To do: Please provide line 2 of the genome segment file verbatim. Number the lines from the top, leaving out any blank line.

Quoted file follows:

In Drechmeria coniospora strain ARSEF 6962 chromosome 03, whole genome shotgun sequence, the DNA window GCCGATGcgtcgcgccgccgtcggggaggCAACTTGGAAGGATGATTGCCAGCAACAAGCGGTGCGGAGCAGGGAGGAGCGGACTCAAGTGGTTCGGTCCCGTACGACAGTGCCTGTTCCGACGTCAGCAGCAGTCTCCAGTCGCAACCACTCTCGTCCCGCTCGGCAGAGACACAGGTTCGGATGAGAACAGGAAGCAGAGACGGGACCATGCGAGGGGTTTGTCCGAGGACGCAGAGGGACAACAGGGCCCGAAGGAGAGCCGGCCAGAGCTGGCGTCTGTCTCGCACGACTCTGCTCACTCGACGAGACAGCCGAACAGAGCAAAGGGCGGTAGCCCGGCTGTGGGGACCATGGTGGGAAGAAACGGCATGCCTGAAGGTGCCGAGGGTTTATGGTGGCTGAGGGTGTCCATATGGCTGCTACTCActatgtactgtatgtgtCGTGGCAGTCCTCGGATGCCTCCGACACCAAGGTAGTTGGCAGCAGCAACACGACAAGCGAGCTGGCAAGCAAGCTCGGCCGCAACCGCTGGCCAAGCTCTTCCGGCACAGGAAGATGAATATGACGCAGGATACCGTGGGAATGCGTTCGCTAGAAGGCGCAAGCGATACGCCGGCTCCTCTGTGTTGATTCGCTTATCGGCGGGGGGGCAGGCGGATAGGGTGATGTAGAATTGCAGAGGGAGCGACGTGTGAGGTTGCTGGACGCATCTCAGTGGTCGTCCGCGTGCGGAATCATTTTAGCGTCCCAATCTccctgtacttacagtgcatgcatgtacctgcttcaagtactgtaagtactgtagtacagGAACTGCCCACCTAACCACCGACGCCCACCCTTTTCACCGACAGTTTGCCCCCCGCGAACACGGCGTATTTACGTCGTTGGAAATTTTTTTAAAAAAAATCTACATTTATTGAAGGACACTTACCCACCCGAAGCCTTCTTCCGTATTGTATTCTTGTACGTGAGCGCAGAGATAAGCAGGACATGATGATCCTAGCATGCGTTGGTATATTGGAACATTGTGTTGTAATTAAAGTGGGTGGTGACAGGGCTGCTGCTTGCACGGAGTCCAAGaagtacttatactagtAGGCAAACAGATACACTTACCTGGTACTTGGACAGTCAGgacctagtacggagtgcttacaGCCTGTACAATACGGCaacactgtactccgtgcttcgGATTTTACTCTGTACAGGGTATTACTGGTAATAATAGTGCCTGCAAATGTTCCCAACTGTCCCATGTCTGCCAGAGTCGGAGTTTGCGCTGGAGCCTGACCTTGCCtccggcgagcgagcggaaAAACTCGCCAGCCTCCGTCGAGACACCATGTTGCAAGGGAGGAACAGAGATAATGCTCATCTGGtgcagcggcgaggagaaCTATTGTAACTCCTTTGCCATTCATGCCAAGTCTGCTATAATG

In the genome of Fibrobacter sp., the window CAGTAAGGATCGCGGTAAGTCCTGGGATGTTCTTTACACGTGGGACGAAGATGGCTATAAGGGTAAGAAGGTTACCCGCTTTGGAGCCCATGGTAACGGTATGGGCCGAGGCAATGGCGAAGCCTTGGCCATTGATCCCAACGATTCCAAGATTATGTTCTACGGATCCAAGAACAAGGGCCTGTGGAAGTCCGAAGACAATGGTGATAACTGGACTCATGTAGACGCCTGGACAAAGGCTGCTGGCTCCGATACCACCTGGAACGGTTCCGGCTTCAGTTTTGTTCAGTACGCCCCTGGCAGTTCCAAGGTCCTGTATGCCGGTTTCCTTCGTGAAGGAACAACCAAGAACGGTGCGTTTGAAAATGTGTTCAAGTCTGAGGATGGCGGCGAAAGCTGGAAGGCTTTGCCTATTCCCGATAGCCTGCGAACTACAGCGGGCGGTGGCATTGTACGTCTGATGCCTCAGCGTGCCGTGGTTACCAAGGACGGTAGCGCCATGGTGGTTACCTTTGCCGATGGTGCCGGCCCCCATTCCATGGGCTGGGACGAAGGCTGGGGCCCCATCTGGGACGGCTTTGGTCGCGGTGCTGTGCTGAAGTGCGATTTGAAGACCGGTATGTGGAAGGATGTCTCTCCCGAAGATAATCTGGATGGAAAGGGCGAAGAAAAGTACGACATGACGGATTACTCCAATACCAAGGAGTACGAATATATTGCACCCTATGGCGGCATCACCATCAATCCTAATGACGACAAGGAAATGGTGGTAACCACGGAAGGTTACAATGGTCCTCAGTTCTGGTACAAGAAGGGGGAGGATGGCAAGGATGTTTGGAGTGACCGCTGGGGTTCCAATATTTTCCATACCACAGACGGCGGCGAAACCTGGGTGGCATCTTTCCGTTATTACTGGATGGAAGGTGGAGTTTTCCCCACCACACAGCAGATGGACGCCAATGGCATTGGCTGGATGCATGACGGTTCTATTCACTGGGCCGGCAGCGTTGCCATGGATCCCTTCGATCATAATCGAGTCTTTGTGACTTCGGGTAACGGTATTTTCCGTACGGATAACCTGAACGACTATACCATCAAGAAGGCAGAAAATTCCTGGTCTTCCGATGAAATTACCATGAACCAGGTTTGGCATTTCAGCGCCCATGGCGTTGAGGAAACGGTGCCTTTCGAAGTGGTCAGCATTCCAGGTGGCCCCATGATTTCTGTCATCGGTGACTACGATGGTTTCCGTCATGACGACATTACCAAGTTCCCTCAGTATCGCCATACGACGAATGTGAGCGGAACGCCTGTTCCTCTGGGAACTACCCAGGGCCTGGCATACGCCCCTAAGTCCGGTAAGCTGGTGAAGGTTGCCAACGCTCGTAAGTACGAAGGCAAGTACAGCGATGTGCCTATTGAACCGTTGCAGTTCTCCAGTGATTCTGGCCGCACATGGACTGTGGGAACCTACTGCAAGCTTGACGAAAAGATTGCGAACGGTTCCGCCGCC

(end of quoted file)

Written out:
In the genome of Fibrobacter sp., the window CAGTAAGGATCGCGGTAAGTCCTGGGATGTTCTTTACACGTGGGACGAAGATGGCTATAAGGGTAAGAAGGTTACCCGCTTTGGAGCCCATGGTAACGGTATGGGCCGAGGCAATGGCGAAGCCTTGGCCATTGATCCCAACGATTCCAAGATTATGTTCTACGGATCCAAGAACAAGGGCCTGTGGAAGTCCGAAGACAATGGTGATAACTGGACTCATGTAGACGCCTGGACAAAGGCTGCTGGCTCCGATACCACCTGGAACGGTTCCGGCTTCAGTTTTGTTCAGTACGCCCCTGGCAGTTCCAAGGTCCTGTATGCCGGTTTCCTTCGTGAAGGAACAACCAAGAACGGTGCGTTTGAAAATGTGTTCAAGTCTGAGGATGGCGGCGAAAGCTGGAAGGCTTTGCCTATTCCCGATAGCCTGCGAACTACAGCGGGCGGTGGCATTGTACGTCTGATGCCTCAGCGTGCCGTGGTTACCAAGGACGGTAGCGCCATGGTGGTTACCTTTGCCGATGGTGCCGGCCCCCATTCCATGGGCTGGGACGAAGGCTGGGGCCCCATCTGGGACGGCTTTGGTCGCGGTGCTGTGCTGAAGTGCGATTTGAAGACCGGTATGTGGAAGGATGTCTCTCCCGAAGATAATCTGGATGGAAAGGGCGAAGAAAAGTACGACATGACGGATTACTCCAATACCAAGGAGTACGAATATATTGCACCCTATGGCGGCATCACCATCAATCCTAATGACGACAAGGAAATGGTGGTAACCACGGAAGGTTACAATGGTCCTCAGTTCTGGTACAAGAAGGGGGAGGATGGCAAGGATGTTTGGAGTGACCGCTGGGGTTCCAATATTTTCCATACCACAGACGGCGGCGAAACCTGGGTGGCATCTTTCCGTTATTACTGGATGGAAGGTGGAGTTTTCCCCACCACACAGCAGATGGACGCCAATGGCATTGGCTGGATGCATGACGGTTCTATTCACTGGGCCGGCAGCGTTGCCATGGATCCCTTCGATCATAATCGAGTCTTTGTGACTTCGGGTAACGGTATTTTCCGTACGGATAACCTGAACGACTATACCATCAAGAAGGCAGAAAATTCCTGGTCTTCCGATGAAATTACCATGAACCAGGTTTGGCATTTCAGCGCCCATGGCGTTGAGGAAACGGTGCCTTTCGAAGTGGTCAGCATTCCAGGTGGCCCCATGATTTCTGTCATCGGTGACTACGATGGTTTCCGTCATGACGACATTACCAAGTTCCCTCAGTATCGCCATACGACGAATGTGAGCGGAACGCCTGTTCCTCTGGGAACTACCCAGGGCCTGGCATACGCCCCTAAGTCCGGTAAGCTGGTGAAGGTTGCCAACGCTCGTAAGTACGAAGGCAAGTACAGCGATGTGCCTATTGAACCGTTGCAGTTCTCCAGTGATTCTGGCCGCACATGGACTGTGGGAACCTACTGCAAGCTTGACGAAAAGATTGCGAACGGTTCCGCCGCC